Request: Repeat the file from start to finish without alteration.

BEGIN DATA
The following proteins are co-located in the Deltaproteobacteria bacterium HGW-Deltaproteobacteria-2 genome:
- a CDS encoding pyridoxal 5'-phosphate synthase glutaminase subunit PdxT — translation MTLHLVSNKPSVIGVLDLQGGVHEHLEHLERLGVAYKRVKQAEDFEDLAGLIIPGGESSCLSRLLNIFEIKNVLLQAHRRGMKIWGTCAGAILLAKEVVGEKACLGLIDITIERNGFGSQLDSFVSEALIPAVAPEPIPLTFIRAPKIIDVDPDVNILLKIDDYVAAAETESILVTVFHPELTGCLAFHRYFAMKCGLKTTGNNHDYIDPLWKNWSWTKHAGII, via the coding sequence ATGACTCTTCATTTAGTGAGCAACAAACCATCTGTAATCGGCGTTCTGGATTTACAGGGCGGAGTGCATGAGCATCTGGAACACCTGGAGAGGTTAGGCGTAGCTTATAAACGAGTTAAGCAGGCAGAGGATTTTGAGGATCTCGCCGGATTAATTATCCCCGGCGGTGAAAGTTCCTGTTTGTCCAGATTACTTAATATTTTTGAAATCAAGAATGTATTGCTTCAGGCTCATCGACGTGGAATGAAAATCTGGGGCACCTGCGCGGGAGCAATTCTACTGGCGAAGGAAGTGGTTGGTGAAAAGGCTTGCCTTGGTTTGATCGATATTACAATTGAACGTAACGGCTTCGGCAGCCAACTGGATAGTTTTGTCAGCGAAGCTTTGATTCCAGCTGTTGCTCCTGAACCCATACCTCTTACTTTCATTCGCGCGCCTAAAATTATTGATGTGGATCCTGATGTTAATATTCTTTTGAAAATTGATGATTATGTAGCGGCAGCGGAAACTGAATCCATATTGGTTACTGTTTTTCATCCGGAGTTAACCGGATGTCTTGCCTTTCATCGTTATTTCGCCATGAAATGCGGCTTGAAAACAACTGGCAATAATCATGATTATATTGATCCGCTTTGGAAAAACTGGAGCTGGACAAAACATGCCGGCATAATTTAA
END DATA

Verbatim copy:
The following proteins are co-located in the Deltaproteobacteria bacterium HGW-Deltaproteobacteria-2 genome:
- a CDS encoding pyridoxal 5'-phosphate synthase glutaminase subunit PdxT — translation MTLHLVSNKPSVIGVLDLQGGVHEHLEHLERLGVAYKRVKQAEDFEDLAGLIIPGGESSCLSRLLNIFEIKNVLLQAHRRGMKIWGTCAGAILLAKEVVGEKACLGLIDITIERNGFGSQLDSFVSEALIPAVAPEPIPLTFIRAPKIIDVDPDVNILLKIDDYVAAAETESILVTVFHPELTGCLAFHRYFAMKCGLKTTGNNHDYIDPLWKNWSWTKHAGII, via the coding sequence ATGACTCTTCATTTAGTGAGCAACAAACCATCTGTAATCGGCGTTCTGGATTTACAGGGCGGAGTGCATGAGCATCTGGAACACCTGGAGAGGTTAGGCGTAGCTTATAAACGAGTTAAGCAGGCAGAGGATTTTGAGGATCTCGCCGGATTAATTATCCCCGGCGGTGAAAGTTCCTGTTTGTCCAGATTACTTAATATTTTTGAAATCAAGAATGTATTGCTTCAGGCTCATCGACGTGGAATGAAAATCTGGGGCACCTGCGCGGGAGCAATTCTACTGGCGAAGGAAGTGGTTGGTGAAAAGGCTTGCCTTGGTTTGATCGATATTACAATTGAACGTAACGGCTTCGGCAGCCAACTGGATAGTTTTGTCAGCGAAGCTTTGATTCCAGCTGTTGCTCCTGAACCCATACCTCTTACTTTCATTCGCGCGCCTAAAATTATTGATGTGGATCCTGATGTTAATATTCTTTTGAAAATTGATGATTATGTAGCGGCAGCGGAAACTGAATCCATATTGGTTACTGTTTTTCATCCGGAGTTAACCGGATGTCTTGCCTTTCATCGTTATTTCGCCATGAAATGCGGCTTGAAAACAACTGGCAATAATCATGATTATATTGATCCGCTTTGGAAAAACTGGAGCTGGACAAAACATGCCGGCATAATTTAA